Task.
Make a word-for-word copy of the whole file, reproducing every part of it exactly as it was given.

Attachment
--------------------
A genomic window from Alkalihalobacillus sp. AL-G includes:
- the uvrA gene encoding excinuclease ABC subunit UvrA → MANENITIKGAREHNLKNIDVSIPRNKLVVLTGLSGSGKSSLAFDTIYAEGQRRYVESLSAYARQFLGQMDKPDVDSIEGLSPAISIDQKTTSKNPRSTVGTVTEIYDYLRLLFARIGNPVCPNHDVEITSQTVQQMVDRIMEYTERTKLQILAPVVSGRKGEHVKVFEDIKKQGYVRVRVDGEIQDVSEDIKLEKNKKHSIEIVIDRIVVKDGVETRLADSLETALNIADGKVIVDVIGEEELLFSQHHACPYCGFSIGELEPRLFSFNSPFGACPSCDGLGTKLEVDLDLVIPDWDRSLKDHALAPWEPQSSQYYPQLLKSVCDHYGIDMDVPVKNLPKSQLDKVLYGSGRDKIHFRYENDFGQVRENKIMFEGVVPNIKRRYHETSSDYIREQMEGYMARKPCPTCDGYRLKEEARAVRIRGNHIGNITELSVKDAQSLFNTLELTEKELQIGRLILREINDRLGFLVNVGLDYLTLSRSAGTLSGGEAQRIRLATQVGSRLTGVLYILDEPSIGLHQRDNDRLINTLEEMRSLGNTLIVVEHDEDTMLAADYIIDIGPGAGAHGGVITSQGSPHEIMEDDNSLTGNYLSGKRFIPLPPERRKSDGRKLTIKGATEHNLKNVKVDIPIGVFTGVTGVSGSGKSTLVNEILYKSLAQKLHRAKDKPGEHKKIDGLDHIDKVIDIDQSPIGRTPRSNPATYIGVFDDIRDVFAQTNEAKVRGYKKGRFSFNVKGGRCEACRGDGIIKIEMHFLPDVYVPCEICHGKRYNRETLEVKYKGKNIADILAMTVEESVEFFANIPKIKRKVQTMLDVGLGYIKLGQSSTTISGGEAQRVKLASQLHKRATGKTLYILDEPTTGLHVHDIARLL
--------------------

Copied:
A genomic window from Alkalihalobacillus sp. AL-G includes:
- the uvrA gene encoding excinuclease ABC subunit UvrA → MANENITIKGAREHNLKNIDVSIPRNKLVVLTGLSGSGKSSLAFDTIYAEGQRRYVESLSAYARQFLGQMDKPDVDSIEGLSPAISIDQKTTSKNPRSTVGTVTEIYDYLRLLFARIGNPVCPNHDVEITSQTVQQMVDRIMEYTERTKLQILAPVVSGRKGEHVKVFEDIKKQGYVRVRVDGEIQDVSEDIKLEKNKKHSIEIVIDRIVVKDGVETRLADSLETALNIADGKVIVDVIGEEELLFSQHHACPYCGFSIGELEPRLFSFNSPFGACPSCDGLGTKLEVDLDLVIPDWDRSLKDHALAPWEPQSSQYYPQLLKSVCDHYGIDMDVPVKNLPKSQLDKVLYGSGRDKIHFRYENDFGQVRENKIMFEGVVPNIKRRYHETSSDYIREQMEGYMARKPCPTCDGYRLKEEARAVRIRGNHIGNITELSVKDAQSLFNTLELTEKELQIGRLILREINDRLGFLVNVGLDYLTLSRSAGTLSGGEAQRIRLATQVGSRLTGVLYILDEPSIGLHQRDNDRLINTLEEMRSLGNTLIVVEHDEDTMLAADYIIDIGPGAGAHGGVITSQGSPHEIMEDDNSLTGNYLSGKRFIPLPPERRKSDGRKLTIKGATEHNLKNVKVDIPIGVFTGVTGVSGSGKSTLVNEILYKSLAQKLHRAKDKPGEHKKIDGLDHIDKVIDIDQSPIGRTPRSNPATYIGVFDDIRDVFAQTNEAKVRGYKKGRFSFNVKGGRCEACRGDGIIKIEMHFLPDVYVPCEICHGKRYNRETLEVKYKGKNIADILAMTVEESVEFFANIPKIKRKVQTMLDVGLGYIKLGQSSTTISGGEAQRVKLASQLHKRATGKTLYILDEPTTGLHVHDIARLL